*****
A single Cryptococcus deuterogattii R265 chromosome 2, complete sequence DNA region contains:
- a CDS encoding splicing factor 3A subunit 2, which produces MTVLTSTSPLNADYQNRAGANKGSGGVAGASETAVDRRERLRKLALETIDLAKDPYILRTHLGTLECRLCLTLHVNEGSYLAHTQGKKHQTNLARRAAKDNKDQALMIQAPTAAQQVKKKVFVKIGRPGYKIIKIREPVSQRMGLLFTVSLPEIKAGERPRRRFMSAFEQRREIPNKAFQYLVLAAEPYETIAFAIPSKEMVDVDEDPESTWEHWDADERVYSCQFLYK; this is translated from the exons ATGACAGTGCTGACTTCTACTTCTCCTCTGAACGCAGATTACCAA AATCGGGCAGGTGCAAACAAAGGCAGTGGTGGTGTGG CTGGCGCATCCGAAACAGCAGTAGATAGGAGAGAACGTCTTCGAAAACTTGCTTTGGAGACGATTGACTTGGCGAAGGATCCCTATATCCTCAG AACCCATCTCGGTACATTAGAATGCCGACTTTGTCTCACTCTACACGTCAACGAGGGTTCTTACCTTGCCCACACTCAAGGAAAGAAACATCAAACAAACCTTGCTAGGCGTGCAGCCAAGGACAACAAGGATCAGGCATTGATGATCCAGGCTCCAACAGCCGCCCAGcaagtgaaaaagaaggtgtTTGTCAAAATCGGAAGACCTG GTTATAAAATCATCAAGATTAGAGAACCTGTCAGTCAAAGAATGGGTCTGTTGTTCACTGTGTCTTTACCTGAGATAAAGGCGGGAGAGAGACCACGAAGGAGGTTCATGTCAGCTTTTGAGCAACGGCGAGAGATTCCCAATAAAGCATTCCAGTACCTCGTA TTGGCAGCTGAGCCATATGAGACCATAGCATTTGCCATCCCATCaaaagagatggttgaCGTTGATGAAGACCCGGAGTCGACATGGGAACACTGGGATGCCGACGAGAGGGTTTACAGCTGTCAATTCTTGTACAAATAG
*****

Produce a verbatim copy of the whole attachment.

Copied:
A single Cryptococcus deuterogattii R265 chromosome 2, complete sequence DNA region contains:
- a CDS encoding splicing factor 3A subunit 2, which produces MTVLTSTSPLNADYQNRAGANKGSGGVAGASETAVDRRERLRKLALETIDLAKDPYILRTHLGTLECRLCLTLHVNEGSYLAHTQGKKHQTNLARRAAKDNKDQALMIQAPTAAQQVKKKVFVKIGRPGYKIIKIREPVSQRMGLLFTVSLPEIKAGERPRRRFMSAFEQRREIPNKAFQYLVLAAEPYETIAFAIPSKEMVDVDEDPESTWEHWDADERVYSCQFLYK; this is translated from the exons ATGACAGTGCTGACTTCTACTTCTCCTCTGAACGCAGATTACCAA AATCGGGCAGGTGCAAACAAAGGCAGTGGTGGTGTGG CTGGCGCATCCGAAACAGCAGTAGATAGGAGAGAACGTCTTCGAAAACTTGCTTTGGAGACGATTGACTTGGCGAAGGATCCCTATATCCTCAG AACCCATCTCGGTACATTAGAATGCCGACTTTGTCTCACTCTACACGTCAACGAGGGTTCTTACCTTGCCCACACTCAAGGAAAGAAACATCAAACAAACCTTGCTAGGCGTGCAGCCAAGGACAACAAGGATCAGGCATTGATGATCCAGGCTCCAACAGCCGCCCAGcaagtgaaaaagaaggtgtTTGTCAAAATCGGAAGACCTG GTTATAAAATCATCAAGATTAGAGAACCTGTCAGTCAAAGAATGGGTCTGTTGTTCACTGTGTCTTTACCTGAGATAAAGGCGGGAGAGAGACCACGAAGGAGGTTCATGTCAGCTTTTGAGCAACGGCGAGAGATTCCCAATAAAGCATTCCAGTACCTCGTA TTGGCAGCTGAGCCATATGAGACCATAGCATTTGCCATCCCATCaaaagagatggttgaCGTTGATGAAGACCCGGAGTCGACATGGGAACACTGGGATGCCGACGAGAGGGTTTACAGCTGTCAATTCTTGTACAAATAG